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Blackguards, Our Darker Purpose, and The Long Dark: Three mini-reviews!

February 27, 2015

Dear Reader,

I’ve been enjoying several new games recently, though admittedly it’s hard to compete with my run of Crypt of the Necrodancer, Transistor, and This War of Mine.  However, the three listed in today’s title are all excellent games as well, though – well – like I said.  It’s not a fair comparison to those masterpieces.

Blackguards is a hex-grid turn-based tactical role playing game.  It’s based on a tabletop system I’ve never played, called, I believe, the Dark Eye.  I don’t know anything about the core system, but the experience and development in this game system was quite good, and I don’t have many complaints about the game as a whole.  The concept is that you “get” to play bad guys, something that kept me away from this game until I got it as part of a Humble Bundle.  I don’t like playing evil; I don’t care for the power-madness or revenge fantasies often acted out in such games.  However, the story in this game isn’t really about being evil; you’re falsely accused of a crime and thrown in prison, given no opportunity to speak for yourself before your execution, and decide to escape to find out what really happened.  That you must “break the law” to do so is less and issue of evil and more an issue of law vs. chaos (in a D&D sense), so I really had little problem playing the game.

The story developed well, and the fights were largely enjoyable – and then I hit that spot I too often do where I knew I could beat the game and was told there was going to be a slogfest of like 13 fights on the last board.  I saw that and kind of froze up; I’ve done all the side quests I could find, so I’m super-powerful at this point and just don’t need to finish to know I could finish if I wanted to.  I may, don’t get me wrong, but then again… well, we’ll see.  I know how it’s going to end, I know I could get there, and there’s just so many good games to play!

Speaking of, I started playing Our Darker Purpose, a little Zelda-style gem that’s been a silly blast.  The concept is simple: you’re the quiet kid at a school where the adults have vanished, and the more popular and more athletic kids decided to eliminate you and your kind.  Can you survive long enough to reveal the truth?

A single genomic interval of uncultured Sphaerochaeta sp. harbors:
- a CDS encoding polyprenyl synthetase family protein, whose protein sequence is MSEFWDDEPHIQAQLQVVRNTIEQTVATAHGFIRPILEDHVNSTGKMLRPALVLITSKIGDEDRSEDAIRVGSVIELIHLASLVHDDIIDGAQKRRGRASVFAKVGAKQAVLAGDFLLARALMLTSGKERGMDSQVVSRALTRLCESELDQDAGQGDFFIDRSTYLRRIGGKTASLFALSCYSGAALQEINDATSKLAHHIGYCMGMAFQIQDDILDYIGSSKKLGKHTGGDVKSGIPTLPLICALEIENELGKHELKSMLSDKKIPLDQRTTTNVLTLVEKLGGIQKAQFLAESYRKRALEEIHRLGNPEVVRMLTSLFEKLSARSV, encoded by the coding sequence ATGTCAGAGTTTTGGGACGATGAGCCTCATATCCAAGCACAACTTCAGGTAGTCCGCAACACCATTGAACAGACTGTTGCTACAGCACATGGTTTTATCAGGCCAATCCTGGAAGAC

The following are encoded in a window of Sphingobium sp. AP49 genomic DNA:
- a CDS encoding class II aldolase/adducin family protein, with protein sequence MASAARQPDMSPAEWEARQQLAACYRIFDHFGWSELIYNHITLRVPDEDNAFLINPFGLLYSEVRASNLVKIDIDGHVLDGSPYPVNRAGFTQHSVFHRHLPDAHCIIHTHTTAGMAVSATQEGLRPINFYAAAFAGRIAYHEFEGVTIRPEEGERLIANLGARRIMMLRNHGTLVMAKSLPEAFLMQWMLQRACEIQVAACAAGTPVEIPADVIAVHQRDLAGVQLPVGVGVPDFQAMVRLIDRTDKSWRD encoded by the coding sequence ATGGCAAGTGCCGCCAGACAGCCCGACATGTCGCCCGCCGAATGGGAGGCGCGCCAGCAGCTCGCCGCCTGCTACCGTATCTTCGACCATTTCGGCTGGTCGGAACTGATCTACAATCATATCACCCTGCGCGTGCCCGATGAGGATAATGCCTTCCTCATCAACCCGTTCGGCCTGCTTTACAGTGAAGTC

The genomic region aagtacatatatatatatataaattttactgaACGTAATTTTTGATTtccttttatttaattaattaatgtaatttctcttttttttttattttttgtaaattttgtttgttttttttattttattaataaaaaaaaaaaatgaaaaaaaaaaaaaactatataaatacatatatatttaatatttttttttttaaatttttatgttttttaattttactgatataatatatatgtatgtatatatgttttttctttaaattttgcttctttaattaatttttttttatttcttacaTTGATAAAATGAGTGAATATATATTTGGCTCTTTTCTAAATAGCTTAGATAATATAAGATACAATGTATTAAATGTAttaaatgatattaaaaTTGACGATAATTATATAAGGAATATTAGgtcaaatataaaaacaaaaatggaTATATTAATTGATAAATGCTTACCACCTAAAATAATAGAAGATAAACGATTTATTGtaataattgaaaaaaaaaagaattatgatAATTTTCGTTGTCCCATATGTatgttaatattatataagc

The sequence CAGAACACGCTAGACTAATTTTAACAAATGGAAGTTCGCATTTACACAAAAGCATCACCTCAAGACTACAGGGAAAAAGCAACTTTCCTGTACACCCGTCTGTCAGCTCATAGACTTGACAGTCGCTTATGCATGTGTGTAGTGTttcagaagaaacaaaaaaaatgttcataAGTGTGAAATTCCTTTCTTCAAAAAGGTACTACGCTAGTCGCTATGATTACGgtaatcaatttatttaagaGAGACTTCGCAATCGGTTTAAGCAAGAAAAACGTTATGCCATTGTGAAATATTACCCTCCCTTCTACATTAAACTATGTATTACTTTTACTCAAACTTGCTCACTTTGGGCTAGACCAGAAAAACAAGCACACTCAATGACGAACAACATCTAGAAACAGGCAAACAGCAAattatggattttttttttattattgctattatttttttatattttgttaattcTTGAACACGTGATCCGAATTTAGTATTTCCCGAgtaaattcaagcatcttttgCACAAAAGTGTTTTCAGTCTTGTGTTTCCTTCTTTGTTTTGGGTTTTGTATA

Well, I can’t.  At least not yet.  It’s a single-playthrough “rogue-like” game that reminds me of Binding of Isaac crossed with Rogue Legacy, in that each attempt allows you to improve your power and practice and hopefully get further the next attempt.  The art is dark and moody, reminding me of Edward Gorey or Tim Burton with a dash of Lemony Snicket of Series of Unfortunate Events fame.  It’s been great for micro-play sessions (since I can’t get past the third board just yet), and it’s dark mood has humored me in the past few days.

Also within those past few days, I snatched up The Long Dark from a Steam sale.  I’ve played a lot of the horror-survival sims, and to be frank, this one’s not that different.  That said, this one’s pretty different.  Rather than running around a post-apocalyptic zombie wasteland as I did in DayZ and 7 Days to Die, there’s no real supernatural threats here.  Okay, yes, there’s “electro-magnetic disaster effected evil” wolves and bears, but you can turn them off if you really just want to survive and be left alone.  Even then, it’s tough; this game’s environment is the real killer, and being out when it’s too cold will kill you quite quickly (as will standing in a fire you just set because you did a bad job placing it and it ended up beneath you – whoops!).

I’ve enjoyed the art in the game a lot; it’s as beautiful as Skyrim while not being photorealistic, with instead a somewhat surreal art style mixed with a beautiful pallet (reminder: I know nothing about art) – when it’s not a complete white-out while you’re wandering around hoping to God you find some shelter before you freeze to death.  That immediacy – the imminent threat simply of the wind, for example – has largely replaced the real visceral fear of other players I had in DayZ, which surprised me, since I didn’t know if a game could get me to feel that way without the viciousness of real people on the other end.

So all three games have been very enjoyable, and I recommend you try any of them whose design and reviews here strike your fancy.

Until next time,

Stubborn (and about to go play one of those right now)

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